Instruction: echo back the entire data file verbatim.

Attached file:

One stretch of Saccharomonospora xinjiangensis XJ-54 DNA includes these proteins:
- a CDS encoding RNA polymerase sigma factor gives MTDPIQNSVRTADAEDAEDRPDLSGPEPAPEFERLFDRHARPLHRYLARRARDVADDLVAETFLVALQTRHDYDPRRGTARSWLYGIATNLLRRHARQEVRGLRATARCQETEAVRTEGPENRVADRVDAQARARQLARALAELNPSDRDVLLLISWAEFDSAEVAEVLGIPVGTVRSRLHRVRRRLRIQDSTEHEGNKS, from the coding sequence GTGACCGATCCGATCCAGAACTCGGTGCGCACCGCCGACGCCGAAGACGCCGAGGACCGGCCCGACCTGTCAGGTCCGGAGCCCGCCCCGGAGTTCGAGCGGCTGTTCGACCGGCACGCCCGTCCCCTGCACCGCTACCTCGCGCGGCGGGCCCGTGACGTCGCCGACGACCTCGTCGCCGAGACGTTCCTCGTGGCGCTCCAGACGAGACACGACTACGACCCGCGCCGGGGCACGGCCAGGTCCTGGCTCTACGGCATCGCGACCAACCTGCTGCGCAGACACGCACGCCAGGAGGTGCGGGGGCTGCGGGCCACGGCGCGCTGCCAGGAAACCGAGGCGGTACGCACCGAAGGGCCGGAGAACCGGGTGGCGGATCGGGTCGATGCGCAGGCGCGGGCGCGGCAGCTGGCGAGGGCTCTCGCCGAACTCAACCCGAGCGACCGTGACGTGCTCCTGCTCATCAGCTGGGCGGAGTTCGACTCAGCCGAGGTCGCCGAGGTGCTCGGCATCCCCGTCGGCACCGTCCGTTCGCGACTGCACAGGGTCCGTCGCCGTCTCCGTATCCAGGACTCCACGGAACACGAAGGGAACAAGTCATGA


One stretch of Saccharomonospora xinjiangensis XJ-54 DNA includes these proteins:
- a CDS encoding RNA polymerase sigma factor gives MTDPIQNSVRTADAEDAEDRPDLSGPEPAPEFERLFDRHARPLHRYLARRARDVADDLVAETFLVALQTRHDYDPRRGTARSWLYGIATNLLRRHARQEVRGLRATARCQETEAVRTEGPENRVADRVDAQARARQLARALAELNPSDRDVLLLISWAEFDSAEVAEVLGIPVGTVRSRLHRVRRRLRIQDSTEHEGNKS, from the coding sequence GTGACCGATCCGATCCAGAACTCGGTGCGCACCGCCGACGCCGAAGACGCCGAGGACCGGCCCGACCTGTCAGGTCCGGAGCCCGCCCCGGAGTTCGAGCGGCTGTTCGACCGGCACGCCCGTCCCCTGCACCGCTACCTCGCGCGGCGGGCCCGTGACGTCGCCGACGACCTCGTCGCCGAGACGTTCCTCGTGGCGCTCCAGACGAGACACGACTACGACCCGCGCCGGGGCACGGCCAGGTCCTGGCTCTACGGCATCGCGACCAACCTGCTGCGCAGACACGCACGCCAGGAGGTGCGGGGGCTGCGGGCCACGGCGCGCTGCCAGGAAACCGAGGCGGTACGCACCGAAGGGCCGGAGAACCGGGTGGCGGATCGGGTCGATGCGCAGGCGCGGGCGCGGCAGCTGGCGAGGGCTCTCGCCGAACTCAACCCGAGCGACCGTGACGTGCTCCTGCTCATCAGCTGGGCGGAGTTCGACTCAGCCGAGGTCGCCGAGGTGCTCGGCATCCCCGTCGGCACCGTCCGTTCGCGACTGCACAGGGTCCGTCGCCGTCTCCGTATCCAGGACTCCACGGAACACGAAGGGAACAAGTCATGA